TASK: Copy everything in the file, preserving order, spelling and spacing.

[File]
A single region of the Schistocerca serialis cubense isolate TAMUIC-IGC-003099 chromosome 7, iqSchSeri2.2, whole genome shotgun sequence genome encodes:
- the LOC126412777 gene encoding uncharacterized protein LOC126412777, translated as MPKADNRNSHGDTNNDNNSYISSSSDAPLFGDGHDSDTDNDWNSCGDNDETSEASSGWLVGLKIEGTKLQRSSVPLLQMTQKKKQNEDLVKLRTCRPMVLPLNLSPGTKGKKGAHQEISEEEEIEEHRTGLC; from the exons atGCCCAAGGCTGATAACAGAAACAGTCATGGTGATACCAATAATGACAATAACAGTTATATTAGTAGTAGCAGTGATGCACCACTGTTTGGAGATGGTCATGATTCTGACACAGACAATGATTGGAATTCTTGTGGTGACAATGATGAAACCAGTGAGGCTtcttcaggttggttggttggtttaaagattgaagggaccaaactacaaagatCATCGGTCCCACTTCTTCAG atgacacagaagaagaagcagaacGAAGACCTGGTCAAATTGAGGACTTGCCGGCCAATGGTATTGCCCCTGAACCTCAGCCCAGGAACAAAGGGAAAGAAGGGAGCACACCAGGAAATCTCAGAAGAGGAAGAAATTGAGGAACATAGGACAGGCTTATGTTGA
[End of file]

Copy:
A single region of the Schistocerca serialis cubense isolate TAMUIC-IGC-003099 chromosome 7, iqSchSeri2.2, whole genome shotgun sequence genome encodes:
- the LOC126412777 gene encoding uncharacterized protein LOC126412777, translated as MPKADNRNSHGDTNNDNNSYISSSSDAPLFGDGHDSDTDNDWNSCGDNDETSEASSGWLVGLKIEGTKLQRSSVPLLQMTQKKKQNEDLVKLRTCRPMVLPLNLSPGTKGKKGAHQEISEEEEIEEHRTGLC; from the exons atGCCCAAGGCTGATAACAGAAACAGTCATGGTGATACCAATAATGACAATAACAGTTATATTAGTAGTAGCAGTGATGCACCACTGTTTGGAGATGGTCATGATTCTGACACAGACAATGATTGGAATTCTTGTGGTGACAATGATGAAACCAGTGAGGCTtcttcaggttggttggttggtttaaagattgaagggaccaaactacaaagatCATCGGTCCCACTTCTTCAG atgacacagaagaagaagcagaacGAAGACCTGGTCAAATTGAGGACTTGCCGGCCAATGGTATTGCCCCTGAACCTCAGCCCAGGAACAAAGGGAAAGAAGGGAGCACACCAGGAAATCTCAGAAGAGGAAGAAATTGAGGAACATAGGACAGGCTTATGTTGA